I didn’t see any mention of the safety issues. Will we be wondering what we should have done about the old wooden posts and sand that will liquify during an earthquake as we’re pulling bodies out of the river?
Legitimate problem, but it could be solved at a much lower cost and without boosting traffic or sprawl. From the CRC project website:
“What is the cost to seismically upgrade the existing bridges?
The Panel discussed and developed their opinion of estimated raw bridge construction costs to retrofit both bridges. This opinion ranges from $88 million to $190 million. This opinion of cost increases from $125 million to $265 million when design, permitting, right-of-way, construction inspection and management, agency oversight, and contingencies are added. (Note: The Expert Panel determined an opinion on ranges of construction costs and did not estimate the added costs.)”
How about explaining why there is such opposition to adding light rail to the bridge? Seems like a natural if done right. But at least one legislator from Clark Co. would rather kill the project altogether than let it be built with light rail.
I’m not sure I can speak to all of the opinions here.
* Some people just don’t like transit. Their constituents, or at least the ones they listen to, don’t ride buses or trains.
* Some are ideologically opposed to subsidies of any sort (though those sorts of folks often have massive blind spots / biases about what counts as a “subsidy”).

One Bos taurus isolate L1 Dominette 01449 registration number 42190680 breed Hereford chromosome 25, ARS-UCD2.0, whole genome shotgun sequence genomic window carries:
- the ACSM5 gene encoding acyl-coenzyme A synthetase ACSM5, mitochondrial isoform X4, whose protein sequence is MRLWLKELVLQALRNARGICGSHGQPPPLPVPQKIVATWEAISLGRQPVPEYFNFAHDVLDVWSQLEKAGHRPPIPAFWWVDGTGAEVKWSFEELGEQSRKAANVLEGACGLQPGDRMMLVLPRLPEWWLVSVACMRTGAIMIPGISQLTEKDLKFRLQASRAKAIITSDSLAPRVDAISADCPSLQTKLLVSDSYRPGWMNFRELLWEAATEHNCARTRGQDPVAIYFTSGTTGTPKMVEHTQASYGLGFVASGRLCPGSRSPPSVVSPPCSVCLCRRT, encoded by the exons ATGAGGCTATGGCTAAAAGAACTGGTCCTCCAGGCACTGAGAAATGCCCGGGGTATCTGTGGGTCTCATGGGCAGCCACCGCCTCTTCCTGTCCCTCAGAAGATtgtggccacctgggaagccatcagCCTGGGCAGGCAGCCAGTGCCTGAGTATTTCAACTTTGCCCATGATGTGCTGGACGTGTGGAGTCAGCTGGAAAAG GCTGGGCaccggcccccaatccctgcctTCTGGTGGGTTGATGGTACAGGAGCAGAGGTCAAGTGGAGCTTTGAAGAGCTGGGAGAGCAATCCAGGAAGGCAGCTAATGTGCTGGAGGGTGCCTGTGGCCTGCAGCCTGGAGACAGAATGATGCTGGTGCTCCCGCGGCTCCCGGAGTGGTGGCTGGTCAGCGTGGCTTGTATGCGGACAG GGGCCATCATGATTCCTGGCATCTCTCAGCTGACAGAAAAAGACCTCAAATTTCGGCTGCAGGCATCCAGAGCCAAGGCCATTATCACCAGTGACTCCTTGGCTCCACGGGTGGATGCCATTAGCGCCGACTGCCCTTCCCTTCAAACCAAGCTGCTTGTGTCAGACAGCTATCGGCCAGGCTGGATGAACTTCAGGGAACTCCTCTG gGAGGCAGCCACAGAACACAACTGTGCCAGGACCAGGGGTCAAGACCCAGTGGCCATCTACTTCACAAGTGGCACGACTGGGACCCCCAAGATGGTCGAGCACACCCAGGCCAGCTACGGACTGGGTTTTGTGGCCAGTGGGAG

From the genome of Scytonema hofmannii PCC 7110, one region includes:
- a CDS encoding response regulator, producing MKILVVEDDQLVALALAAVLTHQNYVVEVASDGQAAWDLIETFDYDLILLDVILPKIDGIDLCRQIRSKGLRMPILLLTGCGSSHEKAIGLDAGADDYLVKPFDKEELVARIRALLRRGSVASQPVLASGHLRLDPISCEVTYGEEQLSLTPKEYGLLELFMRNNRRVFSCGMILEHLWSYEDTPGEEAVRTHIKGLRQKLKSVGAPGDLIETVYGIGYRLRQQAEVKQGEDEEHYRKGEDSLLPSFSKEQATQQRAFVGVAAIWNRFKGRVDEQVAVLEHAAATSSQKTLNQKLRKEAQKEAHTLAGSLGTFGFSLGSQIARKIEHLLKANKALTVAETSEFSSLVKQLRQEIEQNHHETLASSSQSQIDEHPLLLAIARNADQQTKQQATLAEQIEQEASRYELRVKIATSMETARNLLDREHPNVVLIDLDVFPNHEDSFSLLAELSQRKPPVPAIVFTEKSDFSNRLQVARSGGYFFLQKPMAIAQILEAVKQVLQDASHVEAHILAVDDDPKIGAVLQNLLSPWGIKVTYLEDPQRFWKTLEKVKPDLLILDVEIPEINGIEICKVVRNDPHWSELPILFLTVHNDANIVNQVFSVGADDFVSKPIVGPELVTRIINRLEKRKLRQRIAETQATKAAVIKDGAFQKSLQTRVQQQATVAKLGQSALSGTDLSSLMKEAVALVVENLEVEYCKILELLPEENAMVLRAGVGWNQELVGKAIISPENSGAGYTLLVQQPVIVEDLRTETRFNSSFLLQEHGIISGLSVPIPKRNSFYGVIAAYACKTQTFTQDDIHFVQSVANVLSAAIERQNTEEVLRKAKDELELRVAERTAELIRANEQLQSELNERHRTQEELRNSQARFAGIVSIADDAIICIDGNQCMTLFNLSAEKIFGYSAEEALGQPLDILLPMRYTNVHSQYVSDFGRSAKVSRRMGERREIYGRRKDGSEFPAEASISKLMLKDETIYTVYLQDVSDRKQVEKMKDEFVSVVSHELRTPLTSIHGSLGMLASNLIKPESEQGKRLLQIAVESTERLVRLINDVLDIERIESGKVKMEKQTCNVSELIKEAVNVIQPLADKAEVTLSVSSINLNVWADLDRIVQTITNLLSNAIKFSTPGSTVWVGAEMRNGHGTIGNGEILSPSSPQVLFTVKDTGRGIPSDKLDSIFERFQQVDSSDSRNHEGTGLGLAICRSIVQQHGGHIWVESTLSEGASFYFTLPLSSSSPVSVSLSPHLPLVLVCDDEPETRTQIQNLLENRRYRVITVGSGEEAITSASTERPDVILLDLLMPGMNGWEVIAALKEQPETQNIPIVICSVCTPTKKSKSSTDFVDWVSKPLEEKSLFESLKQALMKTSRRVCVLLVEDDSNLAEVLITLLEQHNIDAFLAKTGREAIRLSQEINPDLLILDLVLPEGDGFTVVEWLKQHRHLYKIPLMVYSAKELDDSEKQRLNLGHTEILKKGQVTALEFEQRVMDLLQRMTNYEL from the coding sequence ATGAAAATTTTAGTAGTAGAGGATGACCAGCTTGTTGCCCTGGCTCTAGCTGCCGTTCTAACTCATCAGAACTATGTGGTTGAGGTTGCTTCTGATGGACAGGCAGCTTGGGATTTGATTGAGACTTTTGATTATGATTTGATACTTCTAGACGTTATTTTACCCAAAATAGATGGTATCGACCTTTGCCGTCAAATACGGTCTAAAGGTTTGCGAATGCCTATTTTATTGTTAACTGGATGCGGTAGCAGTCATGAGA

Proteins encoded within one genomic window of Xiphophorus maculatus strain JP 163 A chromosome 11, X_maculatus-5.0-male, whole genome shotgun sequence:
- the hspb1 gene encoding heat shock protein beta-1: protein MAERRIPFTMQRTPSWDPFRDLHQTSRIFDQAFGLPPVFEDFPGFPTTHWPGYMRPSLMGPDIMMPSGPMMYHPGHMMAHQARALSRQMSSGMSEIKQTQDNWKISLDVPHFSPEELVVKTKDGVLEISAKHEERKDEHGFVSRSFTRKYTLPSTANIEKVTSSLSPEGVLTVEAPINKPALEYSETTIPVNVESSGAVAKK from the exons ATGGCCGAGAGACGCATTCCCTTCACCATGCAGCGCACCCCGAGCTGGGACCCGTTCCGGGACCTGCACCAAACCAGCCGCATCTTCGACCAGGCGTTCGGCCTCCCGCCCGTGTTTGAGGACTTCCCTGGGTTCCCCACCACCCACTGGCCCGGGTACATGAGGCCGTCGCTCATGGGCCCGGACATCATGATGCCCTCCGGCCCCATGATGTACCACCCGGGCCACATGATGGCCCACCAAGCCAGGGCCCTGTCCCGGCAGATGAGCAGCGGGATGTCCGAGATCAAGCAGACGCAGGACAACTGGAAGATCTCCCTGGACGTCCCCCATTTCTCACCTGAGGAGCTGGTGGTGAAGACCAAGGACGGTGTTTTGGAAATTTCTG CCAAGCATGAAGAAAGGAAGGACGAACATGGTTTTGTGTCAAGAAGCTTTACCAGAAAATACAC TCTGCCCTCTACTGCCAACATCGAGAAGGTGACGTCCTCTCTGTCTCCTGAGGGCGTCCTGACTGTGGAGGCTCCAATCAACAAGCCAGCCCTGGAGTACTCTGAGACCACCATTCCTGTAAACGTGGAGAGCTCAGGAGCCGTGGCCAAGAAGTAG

* Some think that this particular transit project is too expensive — that is, looking at the costs and benefits, they think there are much cheaper ways to get the same transit benefits. (I happen to be in that camp: trains are expensive, and if we were willing to spend that much money on transit there would probably be better buys, both from an environmental and an equity perspective.)
* Some folks like the light rail, but think the rest of the project is broken.
I’m sure there are other reasons — what am I missing?
Thanks for your comments on light rail. It would seem that the city of Portland, which has all types of transit (light rail, bus, etc.) should have experience, ridership, and cost comparison information among the different transit choices. I haven’t checked with them, but in the long run light rail might be no more expensive and more energy efficient. Beefing up either one would reduce the number of vehicles on the freeway, but the buses are stuck in the same regular or HOV lanes with cars. Up north, Sound Transit is busy expanding it’s light rail as fast as it can given available funding, but I am sure there are multiple perspectives on that as well.
Yeah, subsidies — like autos aren’t subsidized!
I think that evaluating light rail vs. other modes gets pretty complicated, for lots of reasons.